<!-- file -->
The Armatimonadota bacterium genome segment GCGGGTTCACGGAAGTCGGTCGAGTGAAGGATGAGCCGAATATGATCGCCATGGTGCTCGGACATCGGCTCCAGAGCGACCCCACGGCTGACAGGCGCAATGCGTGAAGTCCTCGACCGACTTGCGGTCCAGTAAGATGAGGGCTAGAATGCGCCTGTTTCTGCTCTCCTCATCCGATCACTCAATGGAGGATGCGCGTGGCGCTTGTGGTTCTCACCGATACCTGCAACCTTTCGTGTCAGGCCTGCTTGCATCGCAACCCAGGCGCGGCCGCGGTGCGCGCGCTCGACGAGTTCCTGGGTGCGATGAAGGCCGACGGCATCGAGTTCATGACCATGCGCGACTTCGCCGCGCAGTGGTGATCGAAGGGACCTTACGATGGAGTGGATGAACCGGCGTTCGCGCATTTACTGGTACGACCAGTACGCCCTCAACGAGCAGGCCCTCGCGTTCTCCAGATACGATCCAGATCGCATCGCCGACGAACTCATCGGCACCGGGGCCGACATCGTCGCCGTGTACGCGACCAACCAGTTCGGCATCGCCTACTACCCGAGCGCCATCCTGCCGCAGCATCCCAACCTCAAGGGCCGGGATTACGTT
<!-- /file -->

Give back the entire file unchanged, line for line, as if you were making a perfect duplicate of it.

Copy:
The Armatimonadota bacterium genome segment GCGGGTTCACGGAAGTCGGTCGAGTGAAGGATGAGCCGAATATGATCGCCATGGTGCTCGGACATCGGCTCCAGAGCGACCCCACGGCTGACAGGCGCAATGCGTGAAGTCCTCGACCGACTTGCGGTCCAGTAAGATGAGGGCTAGAATGCGCCTGTTTCTGCTCTCCTCATCCGATCACTCAATGGAGGATGCGCGTGGCGCTTGTGGTTCTCACCGATACCTGCAACCTTTCGTGTCAGGCCTGCTTGCATCGCAACCCAGGCGCGGCCGCGGTGCGCGCGCTCGACGAGTTCCTGGGTGCGATGAAGGCCGACGGCATCGAGTTCATGACCATGCGCGACTTCGCCGCGCAGTGGTGATCGAAGGGACCTTACGATGGAGTGGATGAACCGGCGTTCGCGCATTTACTGGTACGACCAGTACGCCCTCAACGAGCAGGCCCTCGCGTTCTCCAGATACGATCCAGATCGCATCGCCGACGAACTCATCGGCACCGGGGCCGACATCGTCGCCGTGTACGCGACCAACCAGTTCGGCATCGCCTACTACCCGAGCGCCATCCTGCCGCAGCATCCCAACCTCAAGGGCCGGGATTACGTT